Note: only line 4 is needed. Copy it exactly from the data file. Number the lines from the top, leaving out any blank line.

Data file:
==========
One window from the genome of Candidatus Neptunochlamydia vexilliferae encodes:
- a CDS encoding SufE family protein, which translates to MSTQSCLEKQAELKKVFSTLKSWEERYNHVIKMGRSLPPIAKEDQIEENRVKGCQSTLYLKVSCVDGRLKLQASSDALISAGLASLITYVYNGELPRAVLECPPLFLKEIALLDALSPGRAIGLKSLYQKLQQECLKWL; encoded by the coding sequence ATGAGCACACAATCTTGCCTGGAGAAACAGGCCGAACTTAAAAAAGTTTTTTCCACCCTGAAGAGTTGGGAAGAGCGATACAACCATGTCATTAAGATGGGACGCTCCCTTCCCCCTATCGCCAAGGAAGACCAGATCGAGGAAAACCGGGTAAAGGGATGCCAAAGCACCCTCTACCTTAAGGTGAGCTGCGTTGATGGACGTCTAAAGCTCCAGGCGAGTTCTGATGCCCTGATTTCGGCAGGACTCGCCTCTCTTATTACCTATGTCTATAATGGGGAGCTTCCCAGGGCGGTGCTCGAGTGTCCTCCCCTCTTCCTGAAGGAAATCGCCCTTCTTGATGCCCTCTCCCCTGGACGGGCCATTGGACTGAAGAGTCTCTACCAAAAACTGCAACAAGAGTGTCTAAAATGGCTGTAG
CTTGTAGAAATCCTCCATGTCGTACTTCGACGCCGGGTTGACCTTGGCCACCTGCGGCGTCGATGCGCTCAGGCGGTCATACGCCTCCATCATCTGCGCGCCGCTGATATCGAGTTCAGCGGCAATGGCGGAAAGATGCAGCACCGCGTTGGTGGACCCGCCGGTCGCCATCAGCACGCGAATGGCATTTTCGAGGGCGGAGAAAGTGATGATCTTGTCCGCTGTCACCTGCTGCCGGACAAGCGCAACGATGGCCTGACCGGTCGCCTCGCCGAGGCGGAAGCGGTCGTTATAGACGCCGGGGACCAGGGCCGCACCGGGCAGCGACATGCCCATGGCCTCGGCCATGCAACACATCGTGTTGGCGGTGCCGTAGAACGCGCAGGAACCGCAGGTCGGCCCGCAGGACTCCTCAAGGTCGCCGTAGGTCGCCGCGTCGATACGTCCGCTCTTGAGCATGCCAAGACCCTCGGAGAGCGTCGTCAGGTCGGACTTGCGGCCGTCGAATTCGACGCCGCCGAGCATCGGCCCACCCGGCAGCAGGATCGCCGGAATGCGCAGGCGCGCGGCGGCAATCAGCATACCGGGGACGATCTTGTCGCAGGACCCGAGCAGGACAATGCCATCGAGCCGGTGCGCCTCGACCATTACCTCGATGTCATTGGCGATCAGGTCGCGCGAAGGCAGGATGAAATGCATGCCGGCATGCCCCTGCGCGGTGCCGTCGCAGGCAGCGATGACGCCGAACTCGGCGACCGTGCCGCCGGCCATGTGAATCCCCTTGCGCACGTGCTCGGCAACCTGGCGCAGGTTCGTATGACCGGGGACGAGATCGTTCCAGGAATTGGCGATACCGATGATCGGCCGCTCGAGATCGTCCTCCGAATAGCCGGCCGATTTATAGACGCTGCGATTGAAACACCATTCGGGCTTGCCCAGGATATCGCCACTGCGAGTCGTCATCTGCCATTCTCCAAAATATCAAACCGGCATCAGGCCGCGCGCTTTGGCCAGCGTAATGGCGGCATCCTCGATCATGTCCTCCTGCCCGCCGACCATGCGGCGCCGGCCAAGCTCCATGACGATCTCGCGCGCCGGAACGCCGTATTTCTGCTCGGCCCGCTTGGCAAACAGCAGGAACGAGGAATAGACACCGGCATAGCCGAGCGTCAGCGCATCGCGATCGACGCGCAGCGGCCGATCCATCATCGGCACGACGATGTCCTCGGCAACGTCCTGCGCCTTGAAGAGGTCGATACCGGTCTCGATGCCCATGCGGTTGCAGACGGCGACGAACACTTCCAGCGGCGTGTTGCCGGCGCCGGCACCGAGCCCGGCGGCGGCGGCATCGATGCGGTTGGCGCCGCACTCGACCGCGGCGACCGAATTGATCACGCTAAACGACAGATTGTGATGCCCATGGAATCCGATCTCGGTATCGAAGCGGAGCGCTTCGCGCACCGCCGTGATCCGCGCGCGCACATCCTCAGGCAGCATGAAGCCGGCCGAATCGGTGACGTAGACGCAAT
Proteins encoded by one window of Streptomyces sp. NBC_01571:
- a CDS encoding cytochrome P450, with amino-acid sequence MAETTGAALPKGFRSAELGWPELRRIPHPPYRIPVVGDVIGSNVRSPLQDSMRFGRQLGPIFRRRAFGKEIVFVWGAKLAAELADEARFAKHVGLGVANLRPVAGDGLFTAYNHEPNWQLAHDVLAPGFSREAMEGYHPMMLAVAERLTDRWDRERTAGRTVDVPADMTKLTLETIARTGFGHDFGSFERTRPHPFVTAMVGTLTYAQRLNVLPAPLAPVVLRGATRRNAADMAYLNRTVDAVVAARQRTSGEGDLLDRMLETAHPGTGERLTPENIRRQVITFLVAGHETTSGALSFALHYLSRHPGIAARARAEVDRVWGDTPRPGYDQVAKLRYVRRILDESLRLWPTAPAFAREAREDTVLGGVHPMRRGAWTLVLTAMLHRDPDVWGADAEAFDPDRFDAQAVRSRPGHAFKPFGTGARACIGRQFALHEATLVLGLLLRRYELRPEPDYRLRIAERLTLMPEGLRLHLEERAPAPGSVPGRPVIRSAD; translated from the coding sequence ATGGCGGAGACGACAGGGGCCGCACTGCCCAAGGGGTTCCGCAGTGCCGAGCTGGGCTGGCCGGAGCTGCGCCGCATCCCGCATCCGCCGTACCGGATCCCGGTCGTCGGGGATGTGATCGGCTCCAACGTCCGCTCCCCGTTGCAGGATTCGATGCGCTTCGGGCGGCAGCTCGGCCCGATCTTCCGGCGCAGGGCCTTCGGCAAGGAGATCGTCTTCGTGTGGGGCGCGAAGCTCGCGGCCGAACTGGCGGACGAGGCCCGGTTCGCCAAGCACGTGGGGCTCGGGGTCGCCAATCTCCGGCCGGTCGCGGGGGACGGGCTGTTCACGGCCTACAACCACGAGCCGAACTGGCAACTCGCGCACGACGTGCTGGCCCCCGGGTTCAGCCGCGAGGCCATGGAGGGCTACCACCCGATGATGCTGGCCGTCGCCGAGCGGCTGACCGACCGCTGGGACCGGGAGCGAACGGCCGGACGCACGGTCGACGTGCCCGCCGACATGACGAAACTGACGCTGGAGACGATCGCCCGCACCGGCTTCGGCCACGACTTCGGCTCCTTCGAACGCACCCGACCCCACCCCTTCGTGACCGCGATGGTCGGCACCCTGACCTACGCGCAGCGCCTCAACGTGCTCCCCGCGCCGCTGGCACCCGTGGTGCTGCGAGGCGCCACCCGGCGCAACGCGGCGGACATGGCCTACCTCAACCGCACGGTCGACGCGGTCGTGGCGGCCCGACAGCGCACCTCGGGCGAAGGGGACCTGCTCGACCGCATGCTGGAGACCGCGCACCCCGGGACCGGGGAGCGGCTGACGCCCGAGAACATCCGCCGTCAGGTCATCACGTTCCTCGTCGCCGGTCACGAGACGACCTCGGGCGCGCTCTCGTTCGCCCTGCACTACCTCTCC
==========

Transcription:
Proteins encoded by one window of Streptomyces sp. NBC_01571: